Location: Shawnee-on-Delaware, PA
6,511 posts, read 5,724,871 times
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Quote:
Originally Posted by MB1562 View Post
People shouldn't be suggesting books written by...
My formal education was a pro-Enlightenment one, where we were encouraged to speak up for ourselves rather than trying to tell opponents to be quiet. So when someone suggested books I don't care for, I simply made alternative suggestions. I know the Enlightenment isn't as popular as it used to be but it's the way I was brought up and educated.

If the OP or anyone else ends up reading Zinn, Davis Hanson, and McCullough then they'd be exposed to a wide range of opinions and what's wrong with that?
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Old 08-01-2022, 12:25 PM
 
Location: midwest
1,584 posts, read 1,287,976 times
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Not suggested by any economist.


The Screwing of the Average Man by David Hapgood
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Old 08-01-2022, 05:35 PM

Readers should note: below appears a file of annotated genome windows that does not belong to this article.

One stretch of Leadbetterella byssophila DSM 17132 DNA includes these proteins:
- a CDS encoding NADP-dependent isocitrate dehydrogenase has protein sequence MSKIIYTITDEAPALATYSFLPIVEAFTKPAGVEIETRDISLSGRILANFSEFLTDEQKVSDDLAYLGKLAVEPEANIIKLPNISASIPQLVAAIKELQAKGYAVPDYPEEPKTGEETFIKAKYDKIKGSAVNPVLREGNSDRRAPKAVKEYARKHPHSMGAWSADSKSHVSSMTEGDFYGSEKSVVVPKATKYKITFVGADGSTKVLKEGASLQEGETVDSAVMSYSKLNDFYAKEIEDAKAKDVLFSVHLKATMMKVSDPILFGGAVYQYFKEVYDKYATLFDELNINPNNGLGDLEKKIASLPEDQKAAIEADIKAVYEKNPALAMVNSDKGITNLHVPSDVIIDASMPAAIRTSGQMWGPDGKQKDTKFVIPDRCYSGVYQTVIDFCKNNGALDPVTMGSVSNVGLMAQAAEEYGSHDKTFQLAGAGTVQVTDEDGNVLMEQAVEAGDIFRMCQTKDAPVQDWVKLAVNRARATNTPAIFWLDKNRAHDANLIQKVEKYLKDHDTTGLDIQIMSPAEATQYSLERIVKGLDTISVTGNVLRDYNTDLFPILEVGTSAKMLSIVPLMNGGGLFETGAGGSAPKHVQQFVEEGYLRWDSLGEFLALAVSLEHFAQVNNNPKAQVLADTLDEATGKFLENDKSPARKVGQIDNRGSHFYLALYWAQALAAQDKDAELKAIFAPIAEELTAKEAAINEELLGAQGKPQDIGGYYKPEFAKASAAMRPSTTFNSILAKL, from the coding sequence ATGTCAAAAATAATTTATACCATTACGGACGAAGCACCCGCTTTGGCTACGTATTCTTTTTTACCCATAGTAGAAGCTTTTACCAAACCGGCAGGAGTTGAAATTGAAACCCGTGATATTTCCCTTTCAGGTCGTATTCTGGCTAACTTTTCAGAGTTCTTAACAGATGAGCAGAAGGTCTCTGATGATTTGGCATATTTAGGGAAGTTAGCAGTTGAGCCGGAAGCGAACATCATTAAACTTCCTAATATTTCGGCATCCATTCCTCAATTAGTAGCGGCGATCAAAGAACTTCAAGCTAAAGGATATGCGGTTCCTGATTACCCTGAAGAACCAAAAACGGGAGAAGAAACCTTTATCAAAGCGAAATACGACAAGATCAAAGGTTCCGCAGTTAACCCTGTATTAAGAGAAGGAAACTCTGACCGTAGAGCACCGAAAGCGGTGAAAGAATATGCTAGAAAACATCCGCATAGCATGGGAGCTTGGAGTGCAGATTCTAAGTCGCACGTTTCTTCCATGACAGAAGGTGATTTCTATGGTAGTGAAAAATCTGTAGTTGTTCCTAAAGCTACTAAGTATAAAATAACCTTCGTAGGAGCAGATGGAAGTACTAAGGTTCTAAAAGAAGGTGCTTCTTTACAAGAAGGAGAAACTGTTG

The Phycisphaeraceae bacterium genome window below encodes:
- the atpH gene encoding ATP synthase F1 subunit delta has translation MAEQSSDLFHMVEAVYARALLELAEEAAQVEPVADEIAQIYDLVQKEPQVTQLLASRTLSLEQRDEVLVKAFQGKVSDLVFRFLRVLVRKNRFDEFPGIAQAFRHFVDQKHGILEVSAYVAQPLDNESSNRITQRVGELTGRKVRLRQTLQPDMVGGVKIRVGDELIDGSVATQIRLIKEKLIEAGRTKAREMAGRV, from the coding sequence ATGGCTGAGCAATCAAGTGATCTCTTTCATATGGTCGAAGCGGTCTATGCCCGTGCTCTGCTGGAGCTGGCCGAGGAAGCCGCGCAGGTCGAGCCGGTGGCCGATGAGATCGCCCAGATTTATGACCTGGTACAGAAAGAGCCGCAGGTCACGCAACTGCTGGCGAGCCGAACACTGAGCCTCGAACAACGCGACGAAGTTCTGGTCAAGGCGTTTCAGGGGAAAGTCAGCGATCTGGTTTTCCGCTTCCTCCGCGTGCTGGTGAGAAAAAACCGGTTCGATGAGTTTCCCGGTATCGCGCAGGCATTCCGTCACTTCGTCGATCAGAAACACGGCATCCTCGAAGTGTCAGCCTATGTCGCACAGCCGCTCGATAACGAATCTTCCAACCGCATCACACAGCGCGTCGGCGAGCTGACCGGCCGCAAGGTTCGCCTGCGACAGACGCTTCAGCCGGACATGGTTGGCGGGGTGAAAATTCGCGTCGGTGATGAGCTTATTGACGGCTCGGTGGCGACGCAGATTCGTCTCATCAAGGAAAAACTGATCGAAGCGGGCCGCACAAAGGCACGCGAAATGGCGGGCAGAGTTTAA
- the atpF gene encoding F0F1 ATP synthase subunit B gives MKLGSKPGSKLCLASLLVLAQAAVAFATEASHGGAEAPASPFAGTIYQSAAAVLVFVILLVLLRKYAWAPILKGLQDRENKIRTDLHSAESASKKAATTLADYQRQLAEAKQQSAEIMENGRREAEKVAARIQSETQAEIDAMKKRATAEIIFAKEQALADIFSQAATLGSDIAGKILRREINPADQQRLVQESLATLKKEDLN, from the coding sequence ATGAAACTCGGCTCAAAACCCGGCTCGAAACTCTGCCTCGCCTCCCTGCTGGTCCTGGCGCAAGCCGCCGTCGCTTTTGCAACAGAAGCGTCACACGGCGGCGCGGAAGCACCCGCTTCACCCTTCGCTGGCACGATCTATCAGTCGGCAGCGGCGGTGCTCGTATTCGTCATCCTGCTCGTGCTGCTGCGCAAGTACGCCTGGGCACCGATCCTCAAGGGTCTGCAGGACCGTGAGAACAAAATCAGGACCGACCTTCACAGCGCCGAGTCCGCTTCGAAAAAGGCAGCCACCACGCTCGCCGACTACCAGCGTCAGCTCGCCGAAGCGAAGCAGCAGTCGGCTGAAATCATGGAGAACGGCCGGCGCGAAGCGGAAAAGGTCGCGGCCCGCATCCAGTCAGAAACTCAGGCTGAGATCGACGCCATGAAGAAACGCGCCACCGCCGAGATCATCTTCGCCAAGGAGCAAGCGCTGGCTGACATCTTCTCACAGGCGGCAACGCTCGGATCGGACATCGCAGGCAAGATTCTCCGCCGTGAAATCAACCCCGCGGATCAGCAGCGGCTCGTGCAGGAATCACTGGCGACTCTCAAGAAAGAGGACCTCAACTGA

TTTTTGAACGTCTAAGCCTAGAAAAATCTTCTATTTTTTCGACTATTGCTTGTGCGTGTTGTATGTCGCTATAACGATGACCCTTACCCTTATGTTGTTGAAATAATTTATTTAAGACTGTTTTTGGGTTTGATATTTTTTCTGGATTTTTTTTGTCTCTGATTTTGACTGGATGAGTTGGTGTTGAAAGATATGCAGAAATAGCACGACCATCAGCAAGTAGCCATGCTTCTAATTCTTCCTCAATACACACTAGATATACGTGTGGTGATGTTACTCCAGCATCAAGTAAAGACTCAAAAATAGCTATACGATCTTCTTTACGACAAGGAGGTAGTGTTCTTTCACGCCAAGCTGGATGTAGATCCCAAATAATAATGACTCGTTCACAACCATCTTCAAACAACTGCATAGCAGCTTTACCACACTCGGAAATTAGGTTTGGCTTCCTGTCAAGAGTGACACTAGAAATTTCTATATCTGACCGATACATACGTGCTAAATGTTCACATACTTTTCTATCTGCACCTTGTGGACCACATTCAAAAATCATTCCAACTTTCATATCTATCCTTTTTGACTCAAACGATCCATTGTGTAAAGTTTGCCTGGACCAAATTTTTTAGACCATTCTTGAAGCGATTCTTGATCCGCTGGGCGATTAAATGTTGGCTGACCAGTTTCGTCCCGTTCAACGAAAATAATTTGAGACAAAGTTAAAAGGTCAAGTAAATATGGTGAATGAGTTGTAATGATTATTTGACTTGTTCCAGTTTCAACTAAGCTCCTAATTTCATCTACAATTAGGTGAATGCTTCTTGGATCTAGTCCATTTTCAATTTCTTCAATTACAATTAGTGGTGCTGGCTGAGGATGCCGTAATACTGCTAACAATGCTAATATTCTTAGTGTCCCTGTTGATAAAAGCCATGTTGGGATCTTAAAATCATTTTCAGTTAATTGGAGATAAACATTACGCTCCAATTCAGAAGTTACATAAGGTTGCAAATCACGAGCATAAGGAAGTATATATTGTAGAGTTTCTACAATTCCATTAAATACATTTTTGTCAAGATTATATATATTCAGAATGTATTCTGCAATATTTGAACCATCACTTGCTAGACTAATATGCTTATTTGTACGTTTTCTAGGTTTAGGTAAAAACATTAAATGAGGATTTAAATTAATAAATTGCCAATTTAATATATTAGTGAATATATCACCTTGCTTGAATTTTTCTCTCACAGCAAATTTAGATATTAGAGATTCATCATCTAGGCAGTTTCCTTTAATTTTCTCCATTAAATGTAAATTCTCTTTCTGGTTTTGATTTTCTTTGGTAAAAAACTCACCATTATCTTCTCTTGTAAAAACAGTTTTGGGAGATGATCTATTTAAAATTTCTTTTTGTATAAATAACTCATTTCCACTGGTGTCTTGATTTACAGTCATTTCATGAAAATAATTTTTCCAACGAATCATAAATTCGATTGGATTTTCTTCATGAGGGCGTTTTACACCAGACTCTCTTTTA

Location: New York City
1,877 posts, read 1,219,362 times
Reputation: 3171
Quote:
Originally Posted by jtab4994 View Post
My formal education was a pro-Enlightenment one, where we were encouraged to speak up for ourselves rather than trying to tell opponents to be quiet. So when someone suggested books I don't care for, I simply made alternative suggestions. I know the Enlightenment isn't as popular as it used to be but it's the way I was brought up and educated.

If the OP or anyone else ends up reading Zinn, Davis Hanson, and McCullough then they'd be exposed to a wide range of opinions and what's wrong with that?
As was I, and I actually agree with some on your list, like Thomas Sewell and Joseph Henrich. But Ben Shapiro and Lynn Cheney? Come on. There's plenty of much better conservative writers out there.